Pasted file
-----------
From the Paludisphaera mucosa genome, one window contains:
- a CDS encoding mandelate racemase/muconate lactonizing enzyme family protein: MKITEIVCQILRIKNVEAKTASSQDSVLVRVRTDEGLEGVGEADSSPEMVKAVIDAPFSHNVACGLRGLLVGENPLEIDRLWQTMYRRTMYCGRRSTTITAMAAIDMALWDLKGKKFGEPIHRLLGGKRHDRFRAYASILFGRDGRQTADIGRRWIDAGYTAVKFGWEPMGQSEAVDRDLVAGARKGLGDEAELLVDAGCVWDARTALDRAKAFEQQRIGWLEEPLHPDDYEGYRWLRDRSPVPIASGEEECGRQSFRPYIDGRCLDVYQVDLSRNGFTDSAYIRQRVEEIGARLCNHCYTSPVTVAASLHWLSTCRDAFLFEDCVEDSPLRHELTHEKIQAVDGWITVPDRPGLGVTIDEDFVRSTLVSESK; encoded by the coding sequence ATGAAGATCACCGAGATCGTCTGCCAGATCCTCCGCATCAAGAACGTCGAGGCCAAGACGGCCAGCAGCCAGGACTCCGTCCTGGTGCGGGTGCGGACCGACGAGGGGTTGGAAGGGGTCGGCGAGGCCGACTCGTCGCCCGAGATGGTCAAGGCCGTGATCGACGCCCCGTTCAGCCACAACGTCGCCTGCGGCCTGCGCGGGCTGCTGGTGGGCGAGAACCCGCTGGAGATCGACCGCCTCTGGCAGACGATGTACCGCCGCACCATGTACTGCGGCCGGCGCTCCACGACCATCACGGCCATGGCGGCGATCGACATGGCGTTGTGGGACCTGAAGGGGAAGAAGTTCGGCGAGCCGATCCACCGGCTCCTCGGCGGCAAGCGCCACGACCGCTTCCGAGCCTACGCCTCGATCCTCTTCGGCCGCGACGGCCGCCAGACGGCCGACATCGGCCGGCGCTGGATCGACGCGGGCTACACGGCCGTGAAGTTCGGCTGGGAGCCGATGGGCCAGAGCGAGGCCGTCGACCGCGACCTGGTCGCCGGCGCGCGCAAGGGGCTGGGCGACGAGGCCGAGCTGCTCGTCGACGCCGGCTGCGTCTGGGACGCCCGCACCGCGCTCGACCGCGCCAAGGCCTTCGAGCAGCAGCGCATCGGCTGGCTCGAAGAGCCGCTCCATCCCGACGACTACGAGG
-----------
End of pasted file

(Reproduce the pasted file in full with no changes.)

From the Paludisphaera mucosa genome, one window contains:
- a CDS encoding mandelate racemase/muconate lactonizing enzyme family protein: MKITEIVCQILRIKNVEAKTASSQDSVLVRVRTDEGLEGVGEADSSPEMVKAVIDAPFSHNVACGLRGLLVGENPLEIDRLWQTMYRRTMYCGRRSTTITAMAAIDMALWDLKGKKFGEPIHRLLGGKRHDRFRAYASILFGRDGRQTADIGRRWIDAGYTAVKFGWEPMGQSEAVDRDLVAGARKGLGDEAELLVDAGCVWDARTALDRAKAFEQQRIGWLEEPLHPDDYEGYRWLRDRSPVPIASGEEECGRQSFRPYIDGRCLDVYQVDLSRNGFTDSAYIRQRVEEIGARLCNHCYTSPVTVAASLHWLSTCRDAFLFEDCVEDSPLRHELTHEKIQAVDGWITVPDRPGLGVTIDEDFVRSTLVSESK; encoded by the coding sequence ATGAAGATCACCGAGATCGTCTGCCAGATCCTCCGCATCAAGAACGTCGAGGCCAAGACGGCCAGCAGCCAGGACTCCGTCCTGGTGCGGGTGCGGACCGACGAGGGGTTGGAAGGGGTCGGCGAGGCCGACTCGTCGCCCGAGATGGTCAAGGCCGTGATCGACGCCCCGTTCAGCCACAACGTCGCCTGCGGCCTGCGCGGGCTGCTGGTGGGCGAGAACCCGCTGGAGATCGACCGCCTCTGGCAGACGATGTACCGCCGCACCATGTACTGCGGCCGGCGCTCCACGACCATCACGGCCATGGCGGCGATCGACATGGCGTTGTGGGACCTGAAGGGGAAGAAGTTCGGCGAGCCGATCCACCGGCTCCTCGGCGGCAAGCGCCACGACCGCTTCCGAGCCTACGCCTCGATCCTCTTCGGCCGCGACGGCCGCCAGACGGCCGACATCGGCCGGCGCTGGATCGACGCGGGCTACACGGCCGTGAAGTTCGGCTGGGAGCCGATGGGCCAGAGCGAGGCCGTCGACCGCGACCTGGTCGCCGGCGCGCGCAAGGGGCTGGGCGACGAGGCCGAGCTGCTCGTCGACGCCGGCTGCGTCTGGGACGCCCGCACCGCGCTCGACCGCGCCAAGGCCTTCGAGCAGCAGCGCATCGGCTGGCTCGAAGAGCCGCTCCATCCCGACGACTACGAGG